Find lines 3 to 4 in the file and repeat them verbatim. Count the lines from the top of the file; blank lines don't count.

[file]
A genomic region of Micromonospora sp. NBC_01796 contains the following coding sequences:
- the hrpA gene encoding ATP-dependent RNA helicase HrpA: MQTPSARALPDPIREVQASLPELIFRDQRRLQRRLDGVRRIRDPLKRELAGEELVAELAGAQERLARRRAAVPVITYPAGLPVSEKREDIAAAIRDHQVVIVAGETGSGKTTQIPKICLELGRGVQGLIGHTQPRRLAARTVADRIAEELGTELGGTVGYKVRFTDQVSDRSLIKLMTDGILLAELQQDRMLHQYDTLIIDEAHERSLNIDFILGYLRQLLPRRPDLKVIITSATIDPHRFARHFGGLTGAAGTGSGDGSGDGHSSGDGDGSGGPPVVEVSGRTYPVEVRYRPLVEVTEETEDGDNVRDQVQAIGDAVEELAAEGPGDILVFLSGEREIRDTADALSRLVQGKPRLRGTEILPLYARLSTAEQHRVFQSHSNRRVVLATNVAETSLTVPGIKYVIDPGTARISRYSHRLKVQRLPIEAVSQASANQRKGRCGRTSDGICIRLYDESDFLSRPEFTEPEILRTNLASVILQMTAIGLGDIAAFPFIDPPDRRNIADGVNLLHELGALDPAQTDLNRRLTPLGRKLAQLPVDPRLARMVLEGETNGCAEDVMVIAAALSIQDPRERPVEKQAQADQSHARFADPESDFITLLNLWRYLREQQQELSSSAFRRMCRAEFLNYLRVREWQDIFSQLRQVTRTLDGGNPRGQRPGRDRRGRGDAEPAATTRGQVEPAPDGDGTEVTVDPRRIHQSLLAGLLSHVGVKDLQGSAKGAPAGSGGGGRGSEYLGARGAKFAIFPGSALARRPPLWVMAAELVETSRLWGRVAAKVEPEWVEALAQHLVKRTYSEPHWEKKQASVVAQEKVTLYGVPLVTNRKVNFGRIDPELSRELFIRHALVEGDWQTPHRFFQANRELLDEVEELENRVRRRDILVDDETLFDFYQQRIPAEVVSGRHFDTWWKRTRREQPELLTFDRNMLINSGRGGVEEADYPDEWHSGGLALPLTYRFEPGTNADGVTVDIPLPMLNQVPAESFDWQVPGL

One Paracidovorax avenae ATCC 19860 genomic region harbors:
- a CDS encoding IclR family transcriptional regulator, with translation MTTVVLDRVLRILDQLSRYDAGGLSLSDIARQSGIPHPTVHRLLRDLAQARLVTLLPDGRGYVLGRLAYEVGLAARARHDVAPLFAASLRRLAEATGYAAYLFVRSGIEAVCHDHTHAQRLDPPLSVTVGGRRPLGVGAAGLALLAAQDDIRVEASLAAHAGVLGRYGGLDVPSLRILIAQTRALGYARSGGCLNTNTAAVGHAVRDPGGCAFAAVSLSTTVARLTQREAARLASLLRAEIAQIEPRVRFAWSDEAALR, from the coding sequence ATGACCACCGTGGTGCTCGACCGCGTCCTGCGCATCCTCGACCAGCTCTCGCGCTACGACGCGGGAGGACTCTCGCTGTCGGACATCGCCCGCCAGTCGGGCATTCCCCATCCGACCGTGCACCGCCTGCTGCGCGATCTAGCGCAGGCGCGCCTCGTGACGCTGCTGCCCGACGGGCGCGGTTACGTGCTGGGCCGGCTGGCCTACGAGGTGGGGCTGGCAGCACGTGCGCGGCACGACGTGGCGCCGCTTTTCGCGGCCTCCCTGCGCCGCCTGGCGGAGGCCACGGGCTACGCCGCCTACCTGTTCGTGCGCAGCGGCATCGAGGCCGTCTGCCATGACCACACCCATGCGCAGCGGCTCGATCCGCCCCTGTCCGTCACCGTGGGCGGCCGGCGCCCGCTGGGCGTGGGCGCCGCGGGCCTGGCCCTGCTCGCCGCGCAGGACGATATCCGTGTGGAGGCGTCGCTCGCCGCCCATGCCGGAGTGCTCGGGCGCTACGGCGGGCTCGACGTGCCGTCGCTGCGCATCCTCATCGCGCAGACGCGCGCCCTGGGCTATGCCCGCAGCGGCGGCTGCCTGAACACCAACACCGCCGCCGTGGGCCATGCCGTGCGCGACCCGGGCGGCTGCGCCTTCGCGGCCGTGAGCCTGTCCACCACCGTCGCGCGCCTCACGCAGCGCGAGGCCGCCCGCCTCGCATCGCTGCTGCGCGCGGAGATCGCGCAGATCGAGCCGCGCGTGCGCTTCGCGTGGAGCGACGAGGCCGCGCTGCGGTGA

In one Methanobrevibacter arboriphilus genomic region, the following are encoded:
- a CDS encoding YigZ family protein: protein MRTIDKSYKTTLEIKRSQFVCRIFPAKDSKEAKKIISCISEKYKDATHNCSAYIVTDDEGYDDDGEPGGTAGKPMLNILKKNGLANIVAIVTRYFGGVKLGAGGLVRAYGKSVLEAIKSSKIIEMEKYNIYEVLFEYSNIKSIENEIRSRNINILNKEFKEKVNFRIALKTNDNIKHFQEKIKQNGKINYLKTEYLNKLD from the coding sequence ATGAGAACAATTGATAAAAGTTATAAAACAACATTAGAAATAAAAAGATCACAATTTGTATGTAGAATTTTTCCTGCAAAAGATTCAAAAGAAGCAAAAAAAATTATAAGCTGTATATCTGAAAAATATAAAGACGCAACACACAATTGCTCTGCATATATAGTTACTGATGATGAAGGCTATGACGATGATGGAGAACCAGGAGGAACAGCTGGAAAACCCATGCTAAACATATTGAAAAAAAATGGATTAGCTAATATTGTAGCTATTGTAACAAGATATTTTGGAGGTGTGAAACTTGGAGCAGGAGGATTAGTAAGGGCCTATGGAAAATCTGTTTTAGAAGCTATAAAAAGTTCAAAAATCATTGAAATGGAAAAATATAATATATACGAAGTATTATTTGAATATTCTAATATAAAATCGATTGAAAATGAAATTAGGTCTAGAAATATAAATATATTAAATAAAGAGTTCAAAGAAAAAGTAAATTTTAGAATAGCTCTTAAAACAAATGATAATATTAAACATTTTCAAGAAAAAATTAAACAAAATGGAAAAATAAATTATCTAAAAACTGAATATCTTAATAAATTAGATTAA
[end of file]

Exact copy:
One Paracidovorax avenae ATCC 19860 genomic region harbors:
- a CDS encoding IclR family transcriptional regulator, with translation MTTVVLDRVLRILDQLSRYDAGGLSLSDIARQSGIPHPTVHRLLRDLAQARLVTLLPDGRGYVLGRLAYEVGLAARARHDVAPLFAASLRRLAEATGYAAYLFVRSGIEAVCHDHTHAQRLDPPLSVTVGGRRPLGVGAAGLALLAAQDDIRVEASLAAHAGVLGRYGGLDVPSLRILIAQTRALGYARSGGCLNTNTAAVGHAVRDPGGCAFAAVSLSTTVARLTQREAARLASLLRAEIAQIEPRVRFAWSDEAALR, from the coding sequence ATGACCACCGTGGTGCTCGACCGCGTCCTGCGCATCCTCGACCAGCTCTCGCGCTACGACGCGGGAGGACTCTCGCTGTCGGACATCGCCCGCCAGTCGGGCATTCCCCATCCGACCGTGCACCGCCTGCTGCGCGATCTAGCGCAGGCGCGCCTCGTGACGCTGCTGCCCGACGGGCGCGGTTACGTGCTGGGCCGGCTGGCCTACGAGGTGGGGCTGGCAGCACGTGCGCGGCACGACGTGGCGCCGCTTTTCGCGGCCTCCCTGCGCCGCCTGGCGGAGGCCACGGGCTACGCCGCCTACCTGTTCGTGCGCAGCGGCATCGAGGCCGTCTGCCATGACCACACCCATGCGCAGCGGCTCGATCCGCCCCTGTCCGTCACCGTGGGCGGCCGGCGCCCGCTGGGCGTGGGCGCCGCGGGCCTGGCCCTGCTCGCCGCGCAGGACGATATCCGTGTGGAGGCGTCGCTCGCCGCCCATGCCGGAGTGCTCGGGCGCTACGGCGGGCTCGACGTGCCGTCGCTGCGCATCCTCATCGCGCAGACGCGCGCCCTGGGCTATGCCCGCAGCGGCGGCTGCCTGAACACCAACACCGCCGCCGTGGGCCATGCCGTGCGCGACCCGGGCGGCTGCGCCTTCGCGGCCGTGAGCCTGTCCACCACCGTCGCGCGCCTCACGCAGCGCGAGGCCGCCCGCCTCGCATCGCTGCTGCGCGCGGAGATCGCGCAGATCGAGCCGCGCGTGCGCTTCGCGTGGAGCGACGAGGCCGCGCTGCGGTGA